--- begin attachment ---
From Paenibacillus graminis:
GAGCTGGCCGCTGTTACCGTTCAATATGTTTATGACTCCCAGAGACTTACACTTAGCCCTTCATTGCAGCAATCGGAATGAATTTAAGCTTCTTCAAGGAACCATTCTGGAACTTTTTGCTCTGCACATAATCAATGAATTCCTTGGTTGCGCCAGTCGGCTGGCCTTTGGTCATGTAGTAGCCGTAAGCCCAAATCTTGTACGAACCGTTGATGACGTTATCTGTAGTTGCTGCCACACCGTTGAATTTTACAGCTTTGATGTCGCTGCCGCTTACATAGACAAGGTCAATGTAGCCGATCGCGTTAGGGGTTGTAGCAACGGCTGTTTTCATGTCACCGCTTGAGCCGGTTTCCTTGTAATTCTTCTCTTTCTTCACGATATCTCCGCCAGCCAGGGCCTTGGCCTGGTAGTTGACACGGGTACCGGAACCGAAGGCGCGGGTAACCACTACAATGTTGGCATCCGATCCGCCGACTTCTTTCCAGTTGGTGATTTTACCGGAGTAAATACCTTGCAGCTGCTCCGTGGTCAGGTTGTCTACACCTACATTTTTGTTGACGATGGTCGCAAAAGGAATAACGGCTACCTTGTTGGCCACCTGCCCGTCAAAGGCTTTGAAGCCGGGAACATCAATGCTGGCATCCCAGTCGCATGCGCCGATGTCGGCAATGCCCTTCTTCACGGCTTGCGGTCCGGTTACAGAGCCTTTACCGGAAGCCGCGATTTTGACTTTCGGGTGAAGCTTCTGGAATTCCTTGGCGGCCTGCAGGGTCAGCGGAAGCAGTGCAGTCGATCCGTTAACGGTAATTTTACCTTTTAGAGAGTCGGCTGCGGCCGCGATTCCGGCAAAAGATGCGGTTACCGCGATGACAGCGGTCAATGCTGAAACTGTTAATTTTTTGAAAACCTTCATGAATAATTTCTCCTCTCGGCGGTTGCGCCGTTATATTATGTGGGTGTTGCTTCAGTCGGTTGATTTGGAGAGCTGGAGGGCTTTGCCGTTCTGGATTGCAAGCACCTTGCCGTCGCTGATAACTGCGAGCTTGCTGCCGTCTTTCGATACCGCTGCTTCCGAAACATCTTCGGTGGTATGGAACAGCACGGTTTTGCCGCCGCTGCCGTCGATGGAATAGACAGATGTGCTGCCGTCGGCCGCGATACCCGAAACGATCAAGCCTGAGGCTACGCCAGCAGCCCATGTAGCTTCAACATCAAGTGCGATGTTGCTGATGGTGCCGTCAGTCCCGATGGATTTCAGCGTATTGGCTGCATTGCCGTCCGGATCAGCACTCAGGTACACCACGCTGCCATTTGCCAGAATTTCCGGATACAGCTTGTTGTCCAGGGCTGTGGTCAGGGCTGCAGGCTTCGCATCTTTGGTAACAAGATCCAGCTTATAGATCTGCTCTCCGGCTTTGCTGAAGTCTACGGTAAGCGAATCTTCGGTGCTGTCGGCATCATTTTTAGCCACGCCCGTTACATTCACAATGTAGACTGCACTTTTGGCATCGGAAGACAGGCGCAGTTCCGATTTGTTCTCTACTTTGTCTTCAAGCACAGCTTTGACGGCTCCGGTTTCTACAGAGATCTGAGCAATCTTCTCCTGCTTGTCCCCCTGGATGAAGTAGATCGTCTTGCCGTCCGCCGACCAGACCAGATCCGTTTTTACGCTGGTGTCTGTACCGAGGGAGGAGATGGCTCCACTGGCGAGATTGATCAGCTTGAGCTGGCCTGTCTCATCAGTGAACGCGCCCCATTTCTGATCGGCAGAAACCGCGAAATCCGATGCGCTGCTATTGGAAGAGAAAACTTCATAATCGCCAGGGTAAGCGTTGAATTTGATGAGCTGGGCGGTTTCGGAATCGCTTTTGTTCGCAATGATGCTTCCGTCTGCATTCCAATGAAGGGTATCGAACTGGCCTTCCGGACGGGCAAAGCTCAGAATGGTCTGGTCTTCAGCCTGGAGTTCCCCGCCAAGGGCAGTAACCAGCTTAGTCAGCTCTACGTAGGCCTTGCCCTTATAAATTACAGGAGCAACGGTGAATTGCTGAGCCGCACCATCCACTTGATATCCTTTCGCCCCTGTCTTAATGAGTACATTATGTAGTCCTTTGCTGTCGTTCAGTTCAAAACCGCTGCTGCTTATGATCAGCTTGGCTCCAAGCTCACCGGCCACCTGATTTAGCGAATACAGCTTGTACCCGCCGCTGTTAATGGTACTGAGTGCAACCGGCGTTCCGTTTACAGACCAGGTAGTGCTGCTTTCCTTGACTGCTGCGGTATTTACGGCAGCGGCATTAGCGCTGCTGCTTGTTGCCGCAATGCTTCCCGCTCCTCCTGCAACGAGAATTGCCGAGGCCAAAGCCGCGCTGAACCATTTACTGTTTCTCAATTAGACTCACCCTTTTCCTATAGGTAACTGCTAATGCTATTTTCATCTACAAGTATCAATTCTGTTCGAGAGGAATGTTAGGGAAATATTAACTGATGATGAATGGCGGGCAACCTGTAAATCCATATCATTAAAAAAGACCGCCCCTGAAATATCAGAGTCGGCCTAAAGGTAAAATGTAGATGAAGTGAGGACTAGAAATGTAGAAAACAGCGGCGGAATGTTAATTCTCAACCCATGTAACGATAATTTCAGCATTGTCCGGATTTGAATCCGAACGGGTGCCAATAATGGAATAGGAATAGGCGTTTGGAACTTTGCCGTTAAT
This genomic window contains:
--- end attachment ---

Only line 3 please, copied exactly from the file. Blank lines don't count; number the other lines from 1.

This genomic window contains: